One of the most interesting talks was called "Compatibility and Love" and talked about how commitment, compatibility, and love are not things that happen to us, but, rather, they are choices we must actively make throughout our relationships.  You can chose to be compatible with each other.  It sounds kind of counter-intuitive, but it's true- compromising on things and accepting each others' viewpoints, even when they're different, are all active choices we make in order to remain compatible- in order for the relationship to keep working.  We believe that love is not just an emotion- it's an action.  A couple does not simple "fall out of love"; if a relationship fails, it's because the couple stops actively loving each other, stops trying to remain compatible, stops working on the relationship.  Sometimes marriage is hard; sometimes you don't always like each other.  If you go into marriage knowing that love is more than just the feeling of butterflies in the pit of your stomach, more than just sexual compatibility, and more than just having certain activities or hobbies in common, then you'll be prepared when problems arise to know that, even though there may be fighting and hardship and pain, you keep sacrificing and working and trying until the problems are resolved.  And when one problem is resolved, another might crop up- and you attack it again, together.  These concepts seemed...well, not altogether foreign to us, but we'd never heard them phrased quite like this.  I think we both came out of this talk feeling a new resolve to always work for our relationship, even if it's not always easy.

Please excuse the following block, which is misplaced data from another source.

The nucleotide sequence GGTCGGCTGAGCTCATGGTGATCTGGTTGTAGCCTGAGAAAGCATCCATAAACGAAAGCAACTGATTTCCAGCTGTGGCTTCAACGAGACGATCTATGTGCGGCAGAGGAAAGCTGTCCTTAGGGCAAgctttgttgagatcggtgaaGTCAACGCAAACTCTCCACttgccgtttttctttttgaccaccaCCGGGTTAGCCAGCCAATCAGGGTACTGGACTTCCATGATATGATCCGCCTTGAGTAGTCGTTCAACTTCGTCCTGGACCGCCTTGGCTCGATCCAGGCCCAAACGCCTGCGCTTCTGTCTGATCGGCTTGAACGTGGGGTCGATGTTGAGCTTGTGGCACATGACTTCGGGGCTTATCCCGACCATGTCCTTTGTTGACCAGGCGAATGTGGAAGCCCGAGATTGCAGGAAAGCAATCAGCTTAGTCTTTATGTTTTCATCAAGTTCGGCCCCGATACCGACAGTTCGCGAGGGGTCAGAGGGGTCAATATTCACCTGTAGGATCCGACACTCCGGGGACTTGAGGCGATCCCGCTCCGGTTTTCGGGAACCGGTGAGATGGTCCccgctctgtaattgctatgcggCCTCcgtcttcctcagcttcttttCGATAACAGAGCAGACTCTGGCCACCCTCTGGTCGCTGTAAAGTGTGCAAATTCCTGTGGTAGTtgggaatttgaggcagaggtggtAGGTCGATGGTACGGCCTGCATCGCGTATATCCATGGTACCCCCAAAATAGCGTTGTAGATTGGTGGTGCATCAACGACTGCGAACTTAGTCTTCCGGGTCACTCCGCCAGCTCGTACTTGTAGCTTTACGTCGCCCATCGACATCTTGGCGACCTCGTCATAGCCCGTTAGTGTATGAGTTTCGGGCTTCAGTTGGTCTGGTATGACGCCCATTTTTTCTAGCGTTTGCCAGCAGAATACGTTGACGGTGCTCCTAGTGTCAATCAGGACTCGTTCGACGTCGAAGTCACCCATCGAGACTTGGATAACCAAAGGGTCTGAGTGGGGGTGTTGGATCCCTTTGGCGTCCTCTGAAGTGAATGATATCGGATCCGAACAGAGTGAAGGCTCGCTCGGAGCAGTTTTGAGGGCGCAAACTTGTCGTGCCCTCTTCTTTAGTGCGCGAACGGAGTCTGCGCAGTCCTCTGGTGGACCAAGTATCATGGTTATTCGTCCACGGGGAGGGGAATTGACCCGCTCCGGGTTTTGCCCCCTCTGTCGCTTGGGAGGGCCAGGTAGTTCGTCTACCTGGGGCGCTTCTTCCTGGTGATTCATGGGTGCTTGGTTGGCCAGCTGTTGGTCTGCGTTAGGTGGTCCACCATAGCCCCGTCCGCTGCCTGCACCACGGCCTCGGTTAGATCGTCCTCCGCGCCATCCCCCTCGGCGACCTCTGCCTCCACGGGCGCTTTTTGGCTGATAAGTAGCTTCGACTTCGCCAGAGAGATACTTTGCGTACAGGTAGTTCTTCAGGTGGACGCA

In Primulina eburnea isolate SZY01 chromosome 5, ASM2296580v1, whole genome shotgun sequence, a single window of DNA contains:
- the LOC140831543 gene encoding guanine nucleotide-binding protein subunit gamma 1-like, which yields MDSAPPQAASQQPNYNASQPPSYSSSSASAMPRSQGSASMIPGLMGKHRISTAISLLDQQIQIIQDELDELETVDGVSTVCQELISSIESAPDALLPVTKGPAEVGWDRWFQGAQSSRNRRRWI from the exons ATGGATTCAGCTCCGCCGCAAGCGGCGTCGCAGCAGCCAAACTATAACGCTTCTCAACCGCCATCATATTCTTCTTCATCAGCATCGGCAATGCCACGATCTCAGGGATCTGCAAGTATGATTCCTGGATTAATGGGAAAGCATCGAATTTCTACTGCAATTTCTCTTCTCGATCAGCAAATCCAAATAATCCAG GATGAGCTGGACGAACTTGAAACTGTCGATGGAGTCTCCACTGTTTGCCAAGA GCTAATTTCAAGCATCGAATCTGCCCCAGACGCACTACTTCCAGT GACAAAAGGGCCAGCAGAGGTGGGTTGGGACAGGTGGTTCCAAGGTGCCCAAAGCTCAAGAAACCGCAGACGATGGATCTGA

The couple shared with us some things that they did to work at being compatible in the early days of their marriage.  When they first got married, they made the decision to get rid of their TV.  For about 3 years, they did not have a TV in their house and therefore could not arrange their schedules around the shows they wanted to watch every night of the week.  This meant that their first priority had to be each other- they couldn't retreat to the comfort of the remote control when they were bored, they had to spend time talking with each other and spending time together.  As an added bonus, it actually strengthened their relationships with their friends; if he wanted to watch a sporting event, he had to go out to a bar with his friends, or if she wanted to watch an award show, she had to go to a friend's house.  They have since purchased a new TV, but the habits and communication they established during those first three years have remained; he still prefers to go out to the bar with his brothers and friends to watch the game than to stay at home on a Sunday afternoon by himself.